Appellant also relies upon the proposition that all statutes should be construed, if possible, by giving the provisions a fair and reasonable interpretation. He argues all laws are presumed to be consistent with each other in the absence of a showing to the contrary, that a construction which creates an inconsistency should be avoided when a reasonable interpretation can be adopted which will not do violence to the plain words of the act and will carry out the intent of the legislature.

Appellee does not find fault with these propositions, nor do we. Appellee does disagree with appellant's application of them here. It maintains that subsections 2 and 4 are not in conflict and that, when considered together, they are clear and consistent. It further contents, if they are considered inconsistent, the specific provisions in subsection 4 must control, that to construe these subsections as appellant asks would not conform with the clear legislative intent but would render the provision in subsection 4 meaningless, superfluous, and nonworkable.

The trial court in its ruling on the motion for a new trial and to enlarge findings concluded: "The bequests to the Benedictine Sisters of Clyde, Missouri, whose proper corporate name is Benedictine Convent of Perpetual Adoration, and to St. Martin's College of Olympia, Washington would be entirely exempt from imposition of inheritance taxes under Section 450.4(2) of the Code of Iowa, 1966, if such bequests did not contain the direction, `for the purpose of masses to be read for the peaceful repose of my soul * * *' and `for the purpose of masses to be read for the peaceful repose of my deceased parents, my brothers and sisters and nieces and nephews, both living and dead * * *.'" It held the restricted purpose in the will placed the bequest within the exemption provisions of section 450.4(4). We agree.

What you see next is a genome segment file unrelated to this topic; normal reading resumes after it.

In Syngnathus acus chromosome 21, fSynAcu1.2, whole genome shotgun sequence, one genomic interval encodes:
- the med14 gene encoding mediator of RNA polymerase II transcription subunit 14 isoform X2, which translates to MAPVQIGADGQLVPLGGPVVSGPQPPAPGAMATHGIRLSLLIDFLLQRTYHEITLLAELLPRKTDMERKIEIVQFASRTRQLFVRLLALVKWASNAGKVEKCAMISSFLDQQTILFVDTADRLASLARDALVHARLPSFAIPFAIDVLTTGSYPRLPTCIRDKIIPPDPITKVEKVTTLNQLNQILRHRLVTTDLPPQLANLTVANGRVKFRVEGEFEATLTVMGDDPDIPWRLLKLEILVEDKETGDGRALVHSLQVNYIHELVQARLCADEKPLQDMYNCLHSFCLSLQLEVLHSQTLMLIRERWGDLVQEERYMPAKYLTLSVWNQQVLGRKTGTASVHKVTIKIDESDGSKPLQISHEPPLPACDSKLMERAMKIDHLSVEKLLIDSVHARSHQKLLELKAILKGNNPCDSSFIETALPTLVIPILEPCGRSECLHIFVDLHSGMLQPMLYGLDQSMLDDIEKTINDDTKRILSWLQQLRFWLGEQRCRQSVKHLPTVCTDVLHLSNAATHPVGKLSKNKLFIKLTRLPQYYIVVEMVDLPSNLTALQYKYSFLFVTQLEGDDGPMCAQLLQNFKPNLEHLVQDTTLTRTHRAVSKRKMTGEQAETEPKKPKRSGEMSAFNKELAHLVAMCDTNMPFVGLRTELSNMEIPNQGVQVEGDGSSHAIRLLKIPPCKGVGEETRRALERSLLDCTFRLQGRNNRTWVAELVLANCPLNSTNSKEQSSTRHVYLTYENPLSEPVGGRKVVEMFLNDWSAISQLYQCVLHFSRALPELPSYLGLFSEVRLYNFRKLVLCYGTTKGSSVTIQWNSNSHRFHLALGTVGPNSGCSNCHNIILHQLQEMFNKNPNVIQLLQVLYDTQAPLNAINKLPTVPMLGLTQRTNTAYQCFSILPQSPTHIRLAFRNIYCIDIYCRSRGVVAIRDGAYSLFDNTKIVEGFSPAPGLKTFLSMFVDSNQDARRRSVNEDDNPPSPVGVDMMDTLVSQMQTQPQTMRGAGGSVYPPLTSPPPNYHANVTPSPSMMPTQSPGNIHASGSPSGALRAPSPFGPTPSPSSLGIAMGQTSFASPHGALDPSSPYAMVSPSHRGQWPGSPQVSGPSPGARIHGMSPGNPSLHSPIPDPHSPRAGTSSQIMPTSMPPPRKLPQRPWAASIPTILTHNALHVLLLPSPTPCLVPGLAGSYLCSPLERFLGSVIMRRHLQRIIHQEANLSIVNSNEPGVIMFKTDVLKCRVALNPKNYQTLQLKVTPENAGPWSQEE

II. It is a settled rule of statutory construction that in determining the meaning of a statute all provisions thereof and the Act of which it is a part must be considered. Horner v. State Board of Eng. Examiners, 253 Iowa 1, 8, 110 N.W.2d 371, 374; Consolidated Freightways Corp. of Delaware v. Nicholas, 258 Iowa 115, 121, 137 N.W.2d 900, 905; City of Nevada v. Slemmons, 244 Iowa 1068, 1071, 59 N.W.2d 793, 794, 43 A.L.R.2d 693, 696.